How Are Conjoined Twins Formed?

by | Jan 3, 2008 08:00 PM ET

Welcome to Brain Stuff from where smart happens.

Marshall Brain

Hi, I'm Marshall Brain. With conjoined or Siamese twins in the news every day now, one question that comes up is how do conjoined twins form? There are two kinds of twins: fraternal twins and identical twins. Fraternal twins happen when the mother releases two eggs and they both get fertilized. Identical twins happen when a single egg splits after it's fertilized. Usually, this happens four or five days after conception when the embryo is made up of 30 cells or so.

The cells form into two separate clumps and the clumps grow into two identical babies. If the split happens later say at ten days old, you get two babies sharing the same sac inside the placenta. If the split happens even later say at 14 days old, the two clumps of cells may not completely separate from one another. This is where conjoined twins come from. If you'd like to learn more about this and thousands of other topics, come to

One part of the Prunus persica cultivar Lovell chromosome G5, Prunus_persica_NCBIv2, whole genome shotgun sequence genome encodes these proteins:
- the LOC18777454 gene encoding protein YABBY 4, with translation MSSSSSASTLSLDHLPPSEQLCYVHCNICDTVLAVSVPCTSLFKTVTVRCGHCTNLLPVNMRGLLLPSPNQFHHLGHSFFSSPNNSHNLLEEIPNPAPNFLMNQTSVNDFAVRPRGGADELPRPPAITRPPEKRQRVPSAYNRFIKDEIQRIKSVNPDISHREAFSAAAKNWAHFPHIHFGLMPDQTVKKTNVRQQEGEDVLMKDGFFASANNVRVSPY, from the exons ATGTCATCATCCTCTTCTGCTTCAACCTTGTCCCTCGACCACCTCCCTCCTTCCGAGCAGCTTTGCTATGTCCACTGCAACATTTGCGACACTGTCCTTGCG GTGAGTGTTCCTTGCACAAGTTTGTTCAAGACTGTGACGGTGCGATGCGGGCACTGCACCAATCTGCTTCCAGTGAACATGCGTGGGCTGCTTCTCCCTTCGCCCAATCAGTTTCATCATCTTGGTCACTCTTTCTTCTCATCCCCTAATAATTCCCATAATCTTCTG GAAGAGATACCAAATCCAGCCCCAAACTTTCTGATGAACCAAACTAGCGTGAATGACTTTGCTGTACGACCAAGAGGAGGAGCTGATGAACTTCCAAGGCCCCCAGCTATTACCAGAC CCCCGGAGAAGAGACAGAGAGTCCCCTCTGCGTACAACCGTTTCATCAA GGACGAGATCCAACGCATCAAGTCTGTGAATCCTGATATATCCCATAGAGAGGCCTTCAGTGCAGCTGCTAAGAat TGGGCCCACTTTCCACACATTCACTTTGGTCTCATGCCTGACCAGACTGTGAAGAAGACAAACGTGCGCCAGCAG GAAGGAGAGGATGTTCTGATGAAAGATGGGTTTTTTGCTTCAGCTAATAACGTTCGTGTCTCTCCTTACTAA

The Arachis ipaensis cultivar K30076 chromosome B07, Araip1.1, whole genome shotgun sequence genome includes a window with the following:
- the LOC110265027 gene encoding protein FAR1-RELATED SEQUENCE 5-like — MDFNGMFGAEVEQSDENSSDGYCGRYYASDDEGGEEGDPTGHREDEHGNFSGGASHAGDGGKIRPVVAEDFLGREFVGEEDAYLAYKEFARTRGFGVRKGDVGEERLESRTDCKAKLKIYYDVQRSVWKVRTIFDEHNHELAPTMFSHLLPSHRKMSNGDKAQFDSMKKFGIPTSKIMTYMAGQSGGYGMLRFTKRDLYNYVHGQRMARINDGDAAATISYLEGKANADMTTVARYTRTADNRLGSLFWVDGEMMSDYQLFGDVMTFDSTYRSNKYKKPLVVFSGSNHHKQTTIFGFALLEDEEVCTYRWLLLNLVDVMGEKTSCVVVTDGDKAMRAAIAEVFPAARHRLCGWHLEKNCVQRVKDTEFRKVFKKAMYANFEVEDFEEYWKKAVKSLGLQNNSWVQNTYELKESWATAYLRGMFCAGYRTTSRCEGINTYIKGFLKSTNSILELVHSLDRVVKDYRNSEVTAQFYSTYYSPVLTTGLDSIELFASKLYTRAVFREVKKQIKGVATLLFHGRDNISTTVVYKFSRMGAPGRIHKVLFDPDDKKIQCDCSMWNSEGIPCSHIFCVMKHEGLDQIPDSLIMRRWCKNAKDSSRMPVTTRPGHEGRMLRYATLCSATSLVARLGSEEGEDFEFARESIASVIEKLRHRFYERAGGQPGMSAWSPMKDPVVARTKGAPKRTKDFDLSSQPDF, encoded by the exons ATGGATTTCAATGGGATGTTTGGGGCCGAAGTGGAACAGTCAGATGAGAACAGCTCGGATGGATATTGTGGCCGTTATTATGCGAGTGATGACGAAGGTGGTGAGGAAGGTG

For more on this and thousands of other topics, visit and don't forget to check out the Brain Stuff blog on the homepage. You can also follow Brain Stuff on Facebook or Twitter at brainstuffhsw. The iPhone app is coming soon. Get access to our content in a new way. Articles, videos and more: all on the go. Check out the latest podcasts and blog posts and see what we're saying on Facebook and Twitter. Coming soon to iTunes

More To Explore